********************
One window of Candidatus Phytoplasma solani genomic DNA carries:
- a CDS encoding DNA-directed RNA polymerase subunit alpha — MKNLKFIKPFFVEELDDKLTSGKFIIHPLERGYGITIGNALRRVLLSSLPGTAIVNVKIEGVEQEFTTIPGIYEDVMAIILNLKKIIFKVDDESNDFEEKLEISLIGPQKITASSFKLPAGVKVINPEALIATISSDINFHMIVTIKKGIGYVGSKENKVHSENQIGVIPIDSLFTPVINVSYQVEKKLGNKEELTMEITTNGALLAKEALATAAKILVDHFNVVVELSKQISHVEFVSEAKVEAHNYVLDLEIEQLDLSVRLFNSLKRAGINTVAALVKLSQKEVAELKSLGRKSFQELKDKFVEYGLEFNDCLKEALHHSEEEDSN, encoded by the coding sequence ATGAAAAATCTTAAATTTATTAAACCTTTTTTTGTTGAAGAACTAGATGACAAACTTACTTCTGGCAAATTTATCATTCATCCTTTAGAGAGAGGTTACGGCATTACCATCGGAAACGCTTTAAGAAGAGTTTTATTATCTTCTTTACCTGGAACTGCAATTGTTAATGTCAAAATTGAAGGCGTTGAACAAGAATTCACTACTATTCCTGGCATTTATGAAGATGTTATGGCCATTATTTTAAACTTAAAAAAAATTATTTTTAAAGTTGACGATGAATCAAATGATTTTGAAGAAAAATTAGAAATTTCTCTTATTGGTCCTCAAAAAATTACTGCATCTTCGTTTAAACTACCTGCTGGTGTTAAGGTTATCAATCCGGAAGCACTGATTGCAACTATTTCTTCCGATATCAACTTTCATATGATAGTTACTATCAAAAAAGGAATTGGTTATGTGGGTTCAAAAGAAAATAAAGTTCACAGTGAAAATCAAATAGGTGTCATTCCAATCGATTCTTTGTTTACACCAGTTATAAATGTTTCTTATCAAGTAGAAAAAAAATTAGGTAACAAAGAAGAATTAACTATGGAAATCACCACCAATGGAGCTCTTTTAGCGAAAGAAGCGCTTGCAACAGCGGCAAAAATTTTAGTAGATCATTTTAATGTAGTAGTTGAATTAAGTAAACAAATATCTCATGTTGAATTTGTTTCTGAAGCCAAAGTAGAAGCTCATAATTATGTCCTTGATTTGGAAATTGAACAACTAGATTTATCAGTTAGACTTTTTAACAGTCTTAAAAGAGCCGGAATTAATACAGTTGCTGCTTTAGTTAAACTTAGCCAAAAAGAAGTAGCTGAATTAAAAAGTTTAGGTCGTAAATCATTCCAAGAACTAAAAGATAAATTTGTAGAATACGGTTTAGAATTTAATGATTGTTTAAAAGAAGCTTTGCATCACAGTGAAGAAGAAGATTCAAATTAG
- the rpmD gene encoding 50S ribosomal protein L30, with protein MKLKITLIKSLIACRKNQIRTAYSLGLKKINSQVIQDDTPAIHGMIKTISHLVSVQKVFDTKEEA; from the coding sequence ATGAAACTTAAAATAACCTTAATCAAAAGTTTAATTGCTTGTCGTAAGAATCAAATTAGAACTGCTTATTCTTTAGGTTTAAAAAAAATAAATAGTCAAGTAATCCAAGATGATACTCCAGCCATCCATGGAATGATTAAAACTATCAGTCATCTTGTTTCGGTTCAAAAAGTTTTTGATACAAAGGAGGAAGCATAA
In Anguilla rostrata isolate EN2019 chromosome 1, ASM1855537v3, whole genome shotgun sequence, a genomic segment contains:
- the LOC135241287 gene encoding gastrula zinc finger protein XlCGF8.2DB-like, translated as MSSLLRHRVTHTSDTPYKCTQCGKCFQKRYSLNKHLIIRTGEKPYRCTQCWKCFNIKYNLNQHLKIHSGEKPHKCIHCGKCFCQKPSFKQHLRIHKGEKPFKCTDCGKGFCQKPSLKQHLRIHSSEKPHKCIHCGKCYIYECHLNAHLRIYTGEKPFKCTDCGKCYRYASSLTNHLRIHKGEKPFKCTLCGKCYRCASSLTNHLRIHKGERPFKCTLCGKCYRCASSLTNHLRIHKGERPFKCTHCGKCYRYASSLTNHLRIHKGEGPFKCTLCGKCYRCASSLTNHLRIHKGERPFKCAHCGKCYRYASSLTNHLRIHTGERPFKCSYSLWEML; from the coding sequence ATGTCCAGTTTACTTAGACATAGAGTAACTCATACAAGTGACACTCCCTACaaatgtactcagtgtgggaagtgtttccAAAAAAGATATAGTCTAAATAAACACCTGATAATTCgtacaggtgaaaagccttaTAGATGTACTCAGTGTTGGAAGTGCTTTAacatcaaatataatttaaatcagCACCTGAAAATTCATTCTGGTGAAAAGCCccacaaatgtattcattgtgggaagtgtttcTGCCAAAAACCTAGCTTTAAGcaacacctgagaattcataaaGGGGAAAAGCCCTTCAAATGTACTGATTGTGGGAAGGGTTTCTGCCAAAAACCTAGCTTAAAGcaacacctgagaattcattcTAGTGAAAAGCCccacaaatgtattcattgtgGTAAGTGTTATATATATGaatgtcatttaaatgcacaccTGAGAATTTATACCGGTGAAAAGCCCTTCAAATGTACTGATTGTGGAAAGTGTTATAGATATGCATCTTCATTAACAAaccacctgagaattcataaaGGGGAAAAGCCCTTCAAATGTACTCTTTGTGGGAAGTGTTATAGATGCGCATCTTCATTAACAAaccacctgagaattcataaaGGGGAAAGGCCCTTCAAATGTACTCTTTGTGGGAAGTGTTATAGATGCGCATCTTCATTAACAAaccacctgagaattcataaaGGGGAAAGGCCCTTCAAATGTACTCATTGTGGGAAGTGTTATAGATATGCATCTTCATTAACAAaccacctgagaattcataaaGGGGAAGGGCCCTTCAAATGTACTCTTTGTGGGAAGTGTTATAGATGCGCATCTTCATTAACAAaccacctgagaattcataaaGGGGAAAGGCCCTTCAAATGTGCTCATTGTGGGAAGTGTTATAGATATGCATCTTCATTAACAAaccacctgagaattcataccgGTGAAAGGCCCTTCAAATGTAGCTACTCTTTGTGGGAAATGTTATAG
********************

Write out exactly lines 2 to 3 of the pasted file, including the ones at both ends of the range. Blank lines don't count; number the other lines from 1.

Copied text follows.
- a CDS encoding DNA-directed RNA polymerase subunit alpha — MKNLKFIKPFFVEELDDKLTSGKFIIHPLERGYGITIGNALRRVLLSSLPGTAIVNVKIEGVEQEFTTIPGIYEDVMAIILNLKKIIFKVDDESNDFEEKLEISLIGPQKITASSFKLPAGVKVINPEALIATISSDINFHMIVTIKKGIGYVGSKENKVHSENQIGVIPIDSLFTPVINVSYQVEKKLGNKEELTMEITTNGALLAKEALATAAKILVDHFNVVVELSKQISHVEFVSEAKVEAHNYVLDLEIEQLDLSVRLFNSLKRAGINTVAALVKLSQKEVAELKSLGRKSFQELKDKFVEYGLEFNDCLKEALHHSEEEDSN, encoded by the coding sequence ATGAAAAATCTTAAATTTATTAAACCTTTTTTTGTTGAAGAACTAGATGACAAACTTACTTCTGGCAAATTTATCATTCATCCTTTAGAGAGAGGTTACGGCATTACCATCGGAAACGCTTTAAGAAGAGTTTTATTATCTTCTTTACCTGGAACTGCAATTGTTAATGTCAAAATTGAAGGCGTTGAACAAGAATTCACTACTATTCCTGGCATTTATGAAGATGTTATGGCCATTATTTTAAACTTAAAAAAAATTATTTTTAAAGTTGACGATGAATCAAATGATTTTGAAGAAAAATTAGAAATTTCTCTTATTGGTCCTCAAAAAATTACTGCATCTTCGTTTAAACTACCTGCTGGTGTTAAGGTTATCAATCCGGAAGCACTGATTGCAACTATTTCTTCCGATATCAACTTTCATATGATAGTTACTATCAAAAAAGGAATTGGTTATGTGGGTTCAAAAGAAAATAAAGTTCACAGTGAAAATCAAATAGGTGTCATTCCAATCGATTCTTTGTTTACACCAGTTATAAATGTTTCTTATCAAGTAGAAAAAAAATTAGGTAACAAAGAAGAATTAACTATGGAAATCACCACCAATGGAGCTCTTTTAGCGAAAGAAGCGCTTGCAACAGCGGCAAAAATTTTAGTAGATCATTTTAATGTAGTAGTTGAATTAAGTAAACAAATATCTCATGTTGAATTTGTTTCTGAAGCCAAAGTAGAAGCTCATAATTATGTCCTTGATTTGGAAATTGAACAACTAGATTTATCAGTTAGACTTTTTAACAGTCTTAAAAGAGCCGGAATTAATACAGTTGCTGCTTTAGTTAAACTTAGCCAAAAAGAAGTAGCTGAATTAAAAAGTTTAGGTCGTAAATCATTCCAAGAACTAAAAGATAAATTTGTAGAATACGGTTTAGAATTTAATGATTGTTTAAAAGAAGCTTTGCATCACAGTGAAGAAGAAGATTCAAATTAG
- the rpmD gene encoding 50S ribosomal protein L30, with protein MKLKITLIKSLIACRKNQIRTAYSLGLKKINSQVIQDDTPAIHGMIKTISHLVSVQKVFDTKEEA; from the coding sequence ATGAAACTTAAAATAACCTTAATCAAAAGTTTAATTGCTTGTCGTAAGAATCAAATTAGAACTGCTTATTCTTTAGGTTTAAAAAAAATAAATAGTCAAGTAATCCAAGATGATACTCCAGCCATCCATGGAATGATTAAAACTATCAGTCATCTTGTTTCGGTTCAAAAAGTTTTTGATACAAAGGAGGAAGCATAA